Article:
The Heterogeneity of Job Creation and Destruction in Transition and Non-Transition Developing Countries: The Effects of Firm Size, Age and Ownership
48 Pages Posted: 12 Jan 2018
Date Written: December 30, 2017
This paper investigates how firm age, size and ownership are related with job creation and destruction, and how these patterns differ across transition and non-transition economies. The analysis finds that age is inversely related with gross job creation and net job creation in the two samples. This finding is consistent with the theory of the learning effect. The relationship between age and job destruction is indifferent in non-transition economies. On the contrary, old firms in transition economies destroy more jobs than young ones. The paper further establishes an inverse relationship between size and gross job creation in the two groups. However, there is divergence between the two samples; small firms in non-transition economies also exhibit a higher gross job destruction rate. Consequently large firms have a higher net job creation rate. In transition economies, small and large firms exhibit similar rates of job destruction. But small firms retain a higher net job creation rate. A more intriguing finding is that state owned firms do not underperform domestic private ones. This means these countries may be using soft budget constraint which allows state owned firms to overstaff. Finally, crowding out of SMEs by foreign owned firms is not evident in transition economies.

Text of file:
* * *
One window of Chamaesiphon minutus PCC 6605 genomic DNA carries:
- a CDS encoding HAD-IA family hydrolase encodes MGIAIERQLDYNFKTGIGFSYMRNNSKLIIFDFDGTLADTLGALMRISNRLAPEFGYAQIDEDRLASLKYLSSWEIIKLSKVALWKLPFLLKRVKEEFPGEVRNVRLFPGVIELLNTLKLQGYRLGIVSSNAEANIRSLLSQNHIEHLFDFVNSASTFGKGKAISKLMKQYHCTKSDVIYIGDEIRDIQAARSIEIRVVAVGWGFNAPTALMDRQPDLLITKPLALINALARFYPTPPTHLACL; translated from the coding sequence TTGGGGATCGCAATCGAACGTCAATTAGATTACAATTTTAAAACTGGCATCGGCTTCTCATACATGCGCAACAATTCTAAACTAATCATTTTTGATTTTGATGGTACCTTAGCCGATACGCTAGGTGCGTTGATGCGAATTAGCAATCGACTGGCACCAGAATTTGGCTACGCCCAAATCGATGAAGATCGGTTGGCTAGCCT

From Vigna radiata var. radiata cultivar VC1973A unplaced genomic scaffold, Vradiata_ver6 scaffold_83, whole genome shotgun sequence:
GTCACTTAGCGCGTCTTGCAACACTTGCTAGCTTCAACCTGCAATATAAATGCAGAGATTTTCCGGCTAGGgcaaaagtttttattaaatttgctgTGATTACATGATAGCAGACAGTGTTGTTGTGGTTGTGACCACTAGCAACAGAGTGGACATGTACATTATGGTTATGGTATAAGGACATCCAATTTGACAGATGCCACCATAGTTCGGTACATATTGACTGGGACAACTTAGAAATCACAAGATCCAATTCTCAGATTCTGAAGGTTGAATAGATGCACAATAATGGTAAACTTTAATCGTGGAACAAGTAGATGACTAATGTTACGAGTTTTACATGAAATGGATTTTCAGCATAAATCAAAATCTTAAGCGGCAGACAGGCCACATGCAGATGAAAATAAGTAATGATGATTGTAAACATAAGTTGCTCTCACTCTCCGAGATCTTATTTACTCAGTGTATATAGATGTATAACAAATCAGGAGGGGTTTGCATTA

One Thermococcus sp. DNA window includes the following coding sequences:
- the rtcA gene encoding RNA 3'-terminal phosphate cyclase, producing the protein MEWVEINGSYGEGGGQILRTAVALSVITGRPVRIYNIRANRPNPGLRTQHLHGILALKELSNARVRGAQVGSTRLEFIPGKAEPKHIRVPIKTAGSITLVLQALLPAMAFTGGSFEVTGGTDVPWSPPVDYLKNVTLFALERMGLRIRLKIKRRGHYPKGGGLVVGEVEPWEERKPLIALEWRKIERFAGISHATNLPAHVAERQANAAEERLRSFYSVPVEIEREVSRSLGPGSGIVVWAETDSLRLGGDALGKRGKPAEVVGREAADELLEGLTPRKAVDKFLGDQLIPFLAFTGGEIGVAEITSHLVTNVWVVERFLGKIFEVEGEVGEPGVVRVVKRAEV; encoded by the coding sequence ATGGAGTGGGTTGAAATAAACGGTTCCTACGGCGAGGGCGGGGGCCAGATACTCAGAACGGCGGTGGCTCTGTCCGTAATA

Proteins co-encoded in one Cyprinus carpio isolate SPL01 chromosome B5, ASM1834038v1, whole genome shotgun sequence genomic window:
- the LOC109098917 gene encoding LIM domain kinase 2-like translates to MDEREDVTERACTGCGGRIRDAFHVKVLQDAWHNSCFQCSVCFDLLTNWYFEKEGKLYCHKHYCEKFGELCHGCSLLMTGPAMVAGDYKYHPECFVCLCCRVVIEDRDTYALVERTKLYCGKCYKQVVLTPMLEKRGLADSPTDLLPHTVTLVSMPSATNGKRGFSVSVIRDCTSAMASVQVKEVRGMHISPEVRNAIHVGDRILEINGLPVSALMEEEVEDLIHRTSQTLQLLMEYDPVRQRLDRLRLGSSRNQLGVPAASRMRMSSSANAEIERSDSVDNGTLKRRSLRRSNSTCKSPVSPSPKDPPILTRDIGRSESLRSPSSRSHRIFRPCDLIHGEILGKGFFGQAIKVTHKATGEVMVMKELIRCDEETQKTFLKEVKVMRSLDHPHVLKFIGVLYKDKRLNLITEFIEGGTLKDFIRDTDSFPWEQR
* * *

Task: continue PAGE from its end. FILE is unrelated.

Keywords: Developing Countries, Transition Economies, Non-transition Economies, Entrepreneurship, Firm Age, Firm Size, Ownership, Job Creation, Job Destruction, Gibrat’s Law, Learning Model, Soft Budget Constraint
JEL Classification: O12, O31, O32, L11, L25, L26
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